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What Does Testate or Intestate Mean?

When a loved one passes away, it is very important to know whether this person died with or without will. It is in this context that the words “testate” and “intestate” appear, and it is what we will be discussing today.

When someone dies without a will, we say that this person died intestate. Conversely, when someone dies leaving a will, we say that he or she died testate. As you can see, two letters can make a big difference for your or a loved one’s estate after death.

Intestate Succession

Under Utah laws, when someone passes away without a will or intestate, the decedent’s estate will be distributed to his or her heirs according to what is called “intestate succession”. Intestate succession is the process that details how the decedent’s estate is to be divided and distributed to all heirs based on the date of death. However, intestate succession does not include:

Property previously transferred to a living trust or owned in joint tenancy,

Life insurance,

Proceeds, or

Retirement accounts, to name a few.

Although Utah law provides for those dying without a will and their heirs, a simple way to make sure your personal wishes are taken care of after your death is by writing a will.

Writing a Will

Writing a last will and testament starts by thinking about those you will leave behind; those who you wish to care for and how you would like to accomplish that, and those who will serve as the executor of your estate. A well drafted will should include specific arrangements that address your needs and meet your goals. There are many benefits to preparing a will, such as:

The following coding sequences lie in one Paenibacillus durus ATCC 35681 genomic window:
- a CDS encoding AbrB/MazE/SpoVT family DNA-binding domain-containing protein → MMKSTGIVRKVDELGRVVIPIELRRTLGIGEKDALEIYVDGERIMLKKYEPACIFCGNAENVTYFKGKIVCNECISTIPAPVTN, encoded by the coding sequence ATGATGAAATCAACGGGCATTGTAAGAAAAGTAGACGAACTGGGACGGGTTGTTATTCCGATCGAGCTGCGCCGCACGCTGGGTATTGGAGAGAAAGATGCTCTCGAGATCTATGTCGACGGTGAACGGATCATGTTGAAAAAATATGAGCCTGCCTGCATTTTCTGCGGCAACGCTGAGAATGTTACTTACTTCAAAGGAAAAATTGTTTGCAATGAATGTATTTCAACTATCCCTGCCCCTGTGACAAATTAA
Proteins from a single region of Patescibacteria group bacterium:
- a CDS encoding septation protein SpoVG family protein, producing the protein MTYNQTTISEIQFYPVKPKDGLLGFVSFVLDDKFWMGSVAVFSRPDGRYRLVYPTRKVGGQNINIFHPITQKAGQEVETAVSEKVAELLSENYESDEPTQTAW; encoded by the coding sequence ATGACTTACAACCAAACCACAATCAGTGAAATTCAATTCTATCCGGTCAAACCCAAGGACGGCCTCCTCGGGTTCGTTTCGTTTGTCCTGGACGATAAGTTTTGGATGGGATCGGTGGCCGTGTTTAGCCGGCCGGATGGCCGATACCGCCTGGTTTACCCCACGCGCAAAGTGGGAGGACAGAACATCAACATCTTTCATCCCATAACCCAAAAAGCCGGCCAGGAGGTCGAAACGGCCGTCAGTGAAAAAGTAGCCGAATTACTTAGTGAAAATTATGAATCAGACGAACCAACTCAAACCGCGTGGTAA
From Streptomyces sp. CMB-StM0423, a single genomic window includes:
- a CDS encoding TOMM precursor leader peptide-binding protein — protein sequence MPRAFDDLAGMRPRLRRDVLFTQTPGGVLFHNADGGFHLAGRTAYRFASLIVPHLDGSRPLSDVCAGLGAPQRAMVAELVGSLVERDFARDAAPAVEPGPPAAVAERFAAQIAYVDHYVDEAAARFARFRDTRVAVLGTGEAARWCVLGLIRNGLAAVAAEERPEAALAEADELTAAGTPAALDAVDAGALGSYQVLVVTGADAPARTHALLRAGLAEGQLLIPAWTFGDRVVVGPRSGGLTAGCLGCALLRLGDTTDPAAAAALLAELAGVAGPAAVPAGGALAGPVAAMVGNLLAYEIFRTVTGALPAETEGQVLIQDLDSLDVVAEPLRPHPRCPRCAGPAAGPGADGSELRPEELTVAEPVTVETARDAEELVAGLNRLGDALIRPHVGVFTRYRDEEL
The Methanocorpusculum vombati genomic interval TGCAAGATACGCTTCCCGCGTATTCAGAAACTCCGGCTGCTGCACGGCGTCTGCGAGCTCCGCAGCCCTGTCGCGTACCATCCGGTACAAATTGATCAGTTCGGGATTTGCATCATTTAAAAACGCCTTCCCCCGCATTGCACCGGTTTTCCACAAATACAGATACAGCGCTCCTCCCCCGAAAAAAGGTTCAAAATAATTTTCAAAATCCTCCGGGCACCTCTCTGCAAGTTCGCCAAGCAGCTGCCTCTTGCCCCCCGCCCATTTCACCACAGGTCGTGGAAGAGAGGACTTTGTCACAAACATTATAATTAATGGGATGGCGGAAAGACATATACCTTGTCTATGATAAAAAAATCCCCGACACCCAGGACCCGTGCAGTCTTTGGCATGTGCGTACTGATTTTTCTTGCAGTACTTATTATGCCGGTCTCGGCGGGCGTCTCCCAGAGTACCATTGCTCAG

• Tax minimization to ensure your heirs, devisees or beneficiaries make the most out of your estate

  • Preventing others from legally challenging your estate

  • Deciding who will take care of minor children, pets, digital assets, and funeral arrangements

  • Making gifts and donations that will allow your legacy to live on

A will is not written in stone and can be changed or amended at any time before you die (which is when it goes into effect). If you would like to learn more about how to plan your estate during your lifetime, stay tuned for our next blog posts on estate planning and trusts.

Although many web-based legal document services offer an inexpensive way to obtain a will, at SKV we believe the work and expertise of an attorney cannot be replaced by online one-size-fits-all service providers. We are committed to providing excellent service with affordable rates. If you are thinking about writing a will or need guidance preparing one, call me at (801) 608-4706 today or send an email to to set up a free initial consultation.


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